SAN FRANCISCO (AP) — San Francisco lawmakers disappointed committed nudists Tuesday by narrowly approving a ban on public nakedness despite concerns the measure would undermine the city's reputation as a sanctuary for free expression.
The Board of Supervisors voted 6-5 in favor of a public safety ordinance that prohibits exposed genitals in most public places, including streets, sidewalks and public transit. The law still must pass a final vote and secure Mayor Edwin Lee's signature to take effect early next year.
Supervisor Scott Wiener introduced the ban in response to escalating complaints about a group of men whose bare bodies are on display almost daily in the city's predominantly gay Castro District.
"The Castro, and San Francisco in general, is a place of freedom, expression and acceptance. But freedom, expression and acceptance does not mean anything goes under any circumstances," Wiener said Tuesday. "Our public spaces are for everyone, and as a result it's appropriate to have some minimal standards of behavior."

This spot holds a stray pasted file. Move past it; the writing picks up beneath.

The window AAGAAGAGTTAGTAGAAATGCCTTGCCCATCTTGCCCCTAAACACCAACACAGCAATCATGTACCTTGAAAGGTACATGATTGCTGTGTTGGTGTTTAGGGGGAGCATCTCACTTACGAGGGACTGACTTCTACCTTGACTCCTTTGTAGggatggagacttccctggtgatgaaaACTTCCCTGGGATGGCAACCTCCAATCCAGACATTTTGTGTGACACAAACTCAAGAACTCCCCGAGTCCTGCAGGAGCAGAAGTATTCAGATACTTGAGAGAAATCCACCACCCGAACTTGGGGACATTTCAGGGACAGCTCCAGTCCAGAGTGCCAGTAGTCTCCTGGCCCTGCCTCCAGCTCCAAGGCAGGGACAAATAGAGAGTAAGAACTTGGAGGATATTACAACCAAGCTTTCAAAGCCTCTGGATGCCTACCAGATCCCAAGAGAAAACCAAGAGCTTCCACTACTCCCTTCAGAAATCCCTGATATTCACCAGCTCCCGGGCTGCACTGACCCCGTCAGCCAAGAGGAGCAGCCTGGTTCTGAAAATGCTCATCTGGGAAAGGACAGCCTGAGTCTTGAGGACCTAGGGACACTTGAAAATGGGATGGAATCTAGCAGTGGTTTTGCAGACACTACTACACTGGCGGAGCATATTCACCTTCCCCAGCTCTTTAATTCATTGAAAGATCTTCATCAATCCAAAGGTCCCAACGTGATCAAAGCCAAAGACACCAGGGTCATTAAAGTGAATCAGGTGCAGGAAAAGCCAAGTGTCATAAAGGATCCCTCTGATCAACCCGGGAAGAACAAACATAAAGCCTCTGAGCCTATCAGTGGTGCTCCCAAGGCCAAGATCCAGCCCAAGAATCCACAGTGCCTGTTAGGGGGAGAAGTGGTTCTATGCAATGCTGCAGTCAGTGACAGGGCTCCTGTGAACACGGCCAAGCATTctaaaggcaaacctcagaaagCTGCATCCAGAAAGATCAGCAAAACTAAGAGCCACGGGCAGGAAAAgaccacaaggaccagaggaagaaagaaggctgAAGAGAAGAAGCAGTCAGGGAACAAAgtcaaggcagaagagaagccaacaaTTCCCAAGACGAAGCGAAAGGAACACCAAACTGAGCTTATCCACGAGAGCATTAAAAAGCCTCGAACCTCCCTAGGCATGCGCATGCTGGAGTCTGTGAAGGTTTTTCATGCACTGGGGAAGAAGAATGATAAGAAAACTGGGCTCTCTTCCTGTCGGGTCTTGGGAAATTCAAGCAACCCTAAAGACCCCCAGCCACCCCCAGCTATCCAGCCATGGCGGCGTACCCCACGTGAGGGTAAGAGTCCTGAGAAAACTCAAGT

Wiener's opponents on the board said a citywide ban was unnecessary and would draw police officers' attention away from bigger problems while undermining San Francisco values like tolerance and appreciation for the offbeat.
"I'm concerned about civil liberties, about free speech, about changing San Francisco's style and how we are as a city," Supervisor John Avalos said. "I cannot and will not bite this apple and I refuse to put on this fig leaf."
To make his point, Avalos showed his colleagues a clip from the 1970 movie version of Joseph Heller's "Catch-22." In it, Orson Welles pins a medal on a naked soldier.